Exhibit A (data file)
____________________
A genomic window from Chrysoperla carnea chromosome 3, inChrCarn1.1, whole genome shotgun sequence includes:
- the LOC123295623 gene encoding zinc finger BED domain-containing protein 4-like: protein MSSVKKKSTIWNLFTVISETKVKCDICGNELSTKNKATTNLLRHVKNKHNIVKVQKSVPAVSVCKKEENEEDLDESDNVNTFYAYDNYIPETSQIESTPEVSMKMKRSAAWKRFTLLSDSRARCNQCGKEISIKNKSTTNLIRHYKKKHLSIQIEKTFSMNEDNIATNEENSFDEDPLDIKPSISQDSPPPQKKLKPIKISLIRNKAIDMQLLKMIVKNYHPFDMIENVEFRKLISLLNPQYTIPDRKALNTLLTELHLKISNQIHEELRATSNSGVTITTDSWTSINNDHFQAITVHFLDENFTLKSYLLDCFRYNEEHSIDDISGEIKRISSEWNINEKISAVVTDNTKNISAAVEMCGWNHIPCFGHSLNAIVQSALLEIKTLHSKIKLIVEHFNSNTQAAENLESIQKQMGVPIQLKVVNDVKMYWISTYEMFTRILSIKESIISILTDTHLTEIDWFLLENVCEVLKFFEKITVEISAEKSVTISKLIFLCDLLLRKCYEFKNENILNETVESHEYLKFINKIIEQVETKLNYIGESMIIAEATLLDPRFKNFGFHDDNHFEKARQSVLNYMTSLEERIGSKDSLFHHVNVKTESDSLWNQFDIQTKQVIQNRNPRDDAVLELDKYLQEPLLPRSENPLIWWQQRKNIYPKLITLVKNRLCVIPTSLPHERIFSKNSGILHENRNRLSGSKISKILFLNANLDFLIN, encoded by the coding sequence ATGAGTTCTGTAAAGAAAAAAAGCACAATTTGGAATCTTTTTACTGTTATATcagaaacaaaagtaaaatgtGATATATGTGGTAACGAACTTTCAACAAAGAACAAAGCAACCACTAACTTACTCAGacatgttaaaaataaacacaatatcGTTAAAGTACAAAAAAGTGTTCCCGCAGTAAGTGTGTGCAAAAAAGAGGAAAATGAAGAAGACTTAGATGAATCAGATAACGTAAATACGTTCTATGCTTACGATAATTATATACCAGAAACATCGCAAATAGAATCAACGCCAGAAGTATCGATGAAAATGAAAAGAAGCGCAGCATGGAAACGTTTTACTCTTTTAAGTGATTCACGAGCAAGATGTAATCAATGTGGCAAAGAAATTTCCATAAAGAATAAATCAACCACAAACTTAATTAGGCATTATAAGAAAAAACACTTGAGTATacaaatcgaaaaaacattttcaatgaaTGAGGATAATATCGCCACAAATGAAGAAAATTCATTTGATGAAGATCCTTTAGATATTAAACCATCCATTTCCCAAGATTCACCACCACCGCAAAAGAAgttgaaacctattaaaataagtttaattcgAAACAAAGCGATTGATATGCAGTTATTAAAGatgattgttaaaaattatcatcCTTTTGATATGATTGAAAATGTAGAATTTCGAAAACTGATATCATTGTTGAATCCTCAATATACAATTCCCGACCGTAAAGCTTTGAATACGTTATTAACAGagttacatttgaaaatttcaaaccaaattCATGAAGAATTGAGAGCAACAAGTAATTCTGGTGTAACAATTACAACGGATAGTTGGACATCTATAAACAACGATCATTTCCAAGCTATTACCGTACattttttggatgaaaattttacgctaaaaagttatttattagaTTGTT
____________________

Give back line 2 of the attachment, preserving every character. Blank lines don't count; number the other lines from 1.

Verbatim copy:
- the LOC123295623 gene encoding zinc finger BED domain-containing protein 4-like: protein MSSVKKKSTIWNLFTVISETKVKCDICGNELSTKNKATTNLLRHVKNKHNIVKVQKSVPAVSVCKKEENEEDLDESDNVNTFYAYDNYIPETSQIESTPEVSMKMKRSAAWKRFTLLSDSRARCNQCGKEISIKNKSTTNLIRHYKKKHLSIQIEKTFSMNEDNIATNEENSFDEDPLDIKPSISQDSPPPQKKLKPIKISLIRNKAIDMQLLKMIVKNYHPFDMIENVEFRKLISLLNPQYTIPDRKALNTLLTELHLKISNQIHEELRATSNSGVTITTDSWTSINNDHFQAITVHFLDENFTLKSYLLDCFRYNEEHSIDDISGEIKRISSEWNINEKISAVVTDNTKNISAAVEMCGWNHIPCFGHSLNAIVQSALLEIKTLHSKIKLIVEHFNSNTQAAENLESIQKQMGVPIQLKVVNDVKMYWISTYEMFTRILSIKESIISILTDTHLTEIDWFLLENVCEVLKFFEKITVEISAEKSVTISKLIFLCDLLLRKCYEFKNENILNETVESHEYLKFINKIIEQVETKLNYIGESMIIAEATLLDPRFKNFGFHDDNHFEKARQSVLNYMTSLEERIGSKDSLFHHVNVKTESDSLWNQFDIQTKQVIQNRNPRDDAVLELDKYLQEPLLPRSENPLIWWQQRKNIYPKLITLVKNRLCVIPTSLPHERIFSKNSGILHENRNRLSGSKISKILFLNANLDFLIN, encoded by the coding sequence ATGAGTTCTGTAAAGAAAAAAAGCACAATTTGGAATCTTTTTACTGTTATATcagaaacaaaagtaaaatgtGATATATGTGGTAACGAACTTTCAACAAAGAACAAAGCAACCACTAACTTACTCAGacatgttaaaaataaacacaatatcGTTAAAGTACAAAAAAGTGTTCCCGCAGTAAGTGTGTGCAAAAAAGAGGAAAATGAAGAAGACTTAGATGAATCAGATAACGTAAATACGTTCTATGCTTACGATAATTATATACCAGAAACATCGCAAATAGAATCAACGCCAGAAGTATCGATGAAAATGAAAAGAAGCGCAGCATGGAAACGTTTTACTCTTTTAAGTGATTCACGAGCAAGATGTAATCAATGTGGCAAAGAAATTTCCATAAAGAATAAATCAACCACAAACTTAATTAGGCATTATAAGAAAAAACACTTGAGTATacaaatcgaaaaaacattttcaatgaaTGAGGATAATATCGCCACAAATGAAGAAAATTCATTTGATGAAGATCCTTTAGATATTAAACCATCCATTTCCCAAGATTCACCACCACCGCAAAAGAAgttgaaacctattaaaataagtttaattcgAAACAAAGCGATTGATATGCAGTTATTAAAGatgattgttaaaaattatcatcCTTTTGATATGATTGAAAATGTAGAATTTCGAAAACTGATATCATTGTTGAATCCTCAATATACAATTCCCGACCGTAAAGCTTTGAATACGTTATTAACAGagttacatttgaaaatttcaaaccaaattCATGAAGAATTGAGAGCAACAAGTAATTCTGGTGTAACAATTACAACGGATAGTTGGACATCTATAAACAACGATCATTTCCAAGCTATTACCGTACattttttggatgaaaattttacgctaaaaagttatttattagaTTGTT